The eight and a half year war for independence would be bloody for both sides. When the revolution against the Muslim Turks to establish the Greek fatherland started, massacres of civilian populations occurred within the first year. With the initial success of the Greek rebels in southern Greece, the Sultan ordered the execution of the Greek Patriarch of Constantinople Gregory V, the Orthodox equivalent to the Pope. His body was left to hang in Constantinople for two days before being tossed into the sea. This led to rage and calls for revenge by the Greeks, the Orthodox Christians, and the Russians. The Greeks of Constantinople, Thessaloniki, the islands of Chios, Crete, Cyprus, Psara, Samothraki, and many more areas with Greek populations, were slaughtered. Key community figures, especially ones of the church were executed seemingly everywhere under Ottoman control. Greeks responded with similar brutality. Towns in Greece which surrendered the rebels had their Turkish population slaughtered in reprisal. Ottoman troops stationed in cities such as Athens, surrendered in exchange for safe passage home. This was not honored, and surrendered troops were slaughtered. The Ottomans maintained Greece north of Athens for the majority of the war, repressing Greek areas harshly and with the help of Egyptian troops under Muhammad Ali. It took the pressure from Britain, France, and Russia to end the war, securing a small Greek state south of Larissa in 1829.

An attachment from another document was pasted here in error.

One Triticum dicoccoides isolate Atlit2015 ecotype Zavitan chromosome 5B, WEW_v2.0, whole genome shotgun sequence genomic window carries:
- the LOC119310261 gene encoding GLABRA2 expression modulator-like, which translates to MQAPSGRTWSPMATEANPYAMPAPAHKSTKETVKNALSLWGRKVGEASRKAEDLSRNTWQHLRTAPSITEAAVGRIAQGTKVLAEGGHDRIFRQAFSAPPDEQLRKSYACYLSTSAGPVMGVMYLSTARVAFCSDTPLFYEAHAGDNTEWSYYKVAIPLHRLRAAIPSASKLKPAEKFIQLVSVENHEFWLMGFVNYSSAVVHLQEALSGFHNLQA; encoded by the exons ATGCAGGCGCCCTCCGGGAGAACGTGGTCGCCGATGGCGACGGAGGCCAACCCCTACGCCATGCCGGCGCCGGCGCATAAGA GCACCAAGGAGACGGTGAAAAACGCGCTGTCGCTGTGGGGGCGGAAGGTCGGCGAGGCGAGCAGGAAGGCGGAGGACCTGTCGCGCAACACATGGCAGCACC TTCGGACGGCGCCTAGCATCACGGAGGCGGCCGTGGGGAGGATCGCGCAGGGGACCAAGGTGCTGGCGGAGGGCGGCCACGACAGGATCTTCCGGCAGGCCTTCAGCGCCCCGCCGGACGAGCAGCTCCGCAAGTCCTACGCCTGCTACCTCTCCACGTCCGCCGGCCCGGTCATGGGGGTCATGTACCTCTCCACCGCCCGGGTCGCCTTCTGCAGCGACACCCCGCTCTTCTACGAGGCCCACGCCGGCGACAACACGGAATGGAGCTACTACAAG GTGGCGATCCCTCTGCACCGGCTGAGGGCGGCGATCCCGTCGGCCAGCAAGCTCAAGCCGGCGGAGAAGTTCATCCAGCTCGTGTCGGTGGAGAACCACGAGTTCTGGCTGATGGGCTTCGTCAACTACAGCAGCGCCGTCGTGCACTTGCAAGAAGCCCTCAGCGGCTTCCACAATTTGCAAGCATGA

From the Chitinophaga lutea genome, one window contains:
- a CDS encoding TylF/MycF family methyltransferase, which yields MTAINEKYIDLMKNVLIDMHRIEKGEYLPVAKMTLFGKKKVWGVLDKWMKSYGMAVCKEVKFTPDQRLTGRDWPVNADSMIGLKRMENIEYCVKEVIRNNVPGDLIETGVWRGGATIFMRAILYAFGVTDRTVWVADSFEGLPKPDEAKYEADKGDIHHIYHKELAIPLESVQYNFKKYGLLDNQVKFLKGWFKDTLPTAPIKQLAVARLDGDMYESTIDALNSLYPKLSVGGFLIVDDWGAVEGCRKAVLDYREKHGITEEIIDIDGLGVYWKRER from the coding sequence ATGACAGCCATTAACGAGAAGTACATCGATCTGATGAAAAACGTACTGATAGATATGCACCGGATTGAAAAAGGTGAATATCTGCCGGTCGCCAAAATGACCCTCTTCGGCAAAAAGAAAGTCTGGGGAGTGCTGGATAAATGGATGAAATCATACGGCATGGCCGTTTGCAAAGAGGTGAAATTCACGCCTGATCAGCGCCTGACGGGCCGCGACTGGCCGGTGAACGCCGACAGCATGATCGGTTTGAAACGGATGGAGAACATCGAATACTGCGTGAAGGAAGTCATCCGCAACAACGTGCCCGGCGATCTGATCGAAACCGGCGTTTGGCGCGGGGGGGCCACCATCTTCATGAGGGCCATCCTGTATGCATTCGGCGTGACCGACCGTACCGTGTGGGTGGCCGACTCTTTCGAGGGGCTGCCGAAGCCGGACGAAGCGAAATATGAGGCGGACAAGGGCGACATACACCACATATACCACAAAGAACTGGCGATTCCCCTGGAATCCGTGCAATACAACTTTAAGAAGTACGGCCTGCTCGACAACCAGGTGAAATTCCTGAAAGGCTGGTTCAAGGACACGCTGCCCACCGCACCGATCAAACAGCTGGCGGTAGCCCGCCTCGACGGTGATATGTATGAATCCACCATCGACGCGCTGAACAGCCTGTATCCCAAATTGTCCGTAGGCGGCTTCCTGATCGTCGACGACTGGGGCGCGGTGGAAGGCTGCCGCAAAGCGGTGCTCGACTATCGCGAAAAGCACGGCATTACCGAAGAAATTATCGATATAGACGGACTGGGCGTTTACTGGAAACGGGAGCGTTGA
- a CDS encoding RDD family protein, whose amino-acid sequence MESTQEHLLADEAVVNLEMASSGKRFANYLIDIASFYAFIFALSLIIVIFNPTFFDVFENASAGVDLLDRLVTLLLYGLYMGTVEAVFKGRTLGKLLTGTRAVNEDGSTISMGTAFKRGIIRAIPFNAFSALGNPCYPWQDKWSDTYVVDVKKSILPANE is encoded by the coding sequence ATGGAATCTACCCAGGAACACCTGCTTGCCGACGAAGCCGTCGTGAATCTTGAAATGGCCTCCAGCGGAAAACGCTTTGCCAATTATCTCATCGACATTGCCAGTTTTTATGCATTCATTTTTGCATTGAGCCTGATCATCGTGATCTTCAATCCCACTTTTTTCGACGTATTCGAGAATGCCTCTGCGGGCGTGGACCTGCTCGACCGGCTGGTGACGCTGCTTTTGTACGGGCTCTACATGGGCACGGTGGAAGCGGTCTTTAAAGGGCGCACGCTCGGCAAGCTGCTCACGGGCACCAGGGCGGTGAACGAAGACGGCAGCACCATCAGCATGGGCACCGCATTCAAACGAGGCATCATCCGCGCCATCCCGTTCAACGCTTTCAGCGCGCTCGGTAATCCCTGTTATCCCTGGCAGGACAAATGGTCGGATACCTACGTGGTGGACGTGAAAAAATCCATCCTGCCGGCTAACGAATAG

The new Hellenic Kingdom only had a third of all Greeks which lived under the Ottoman Empire. Plans to retake these Greek lands, similar to the borders of the Byzantine Empire in the late 1100s, was called the Megali idea, or the Great Idea. However, Greece was impoverished due to years of war. Worse yet, the two thirds of the Greek remaining under Ottoman rule suffered heavily. Thessaloniki/Salonica had its population drastically depleted. Cyprus lost key church figures. Greeks lost most of the privileges they had as bankers or merchants. Repressive laws were passed to keep the Greeks in check. The Young Turks, a nationalistic and modernizing group would institute laws to assimilate non-Turks of the Empire. This  This only proved to inspire more desire for Greeks to unite with Greece. By 1913, following the Balkan Wars, most of modern day Greece was secured, at the expense of the security of Greeks in Constantinople, Andrianoúpolis/Edirne, and Anatolia.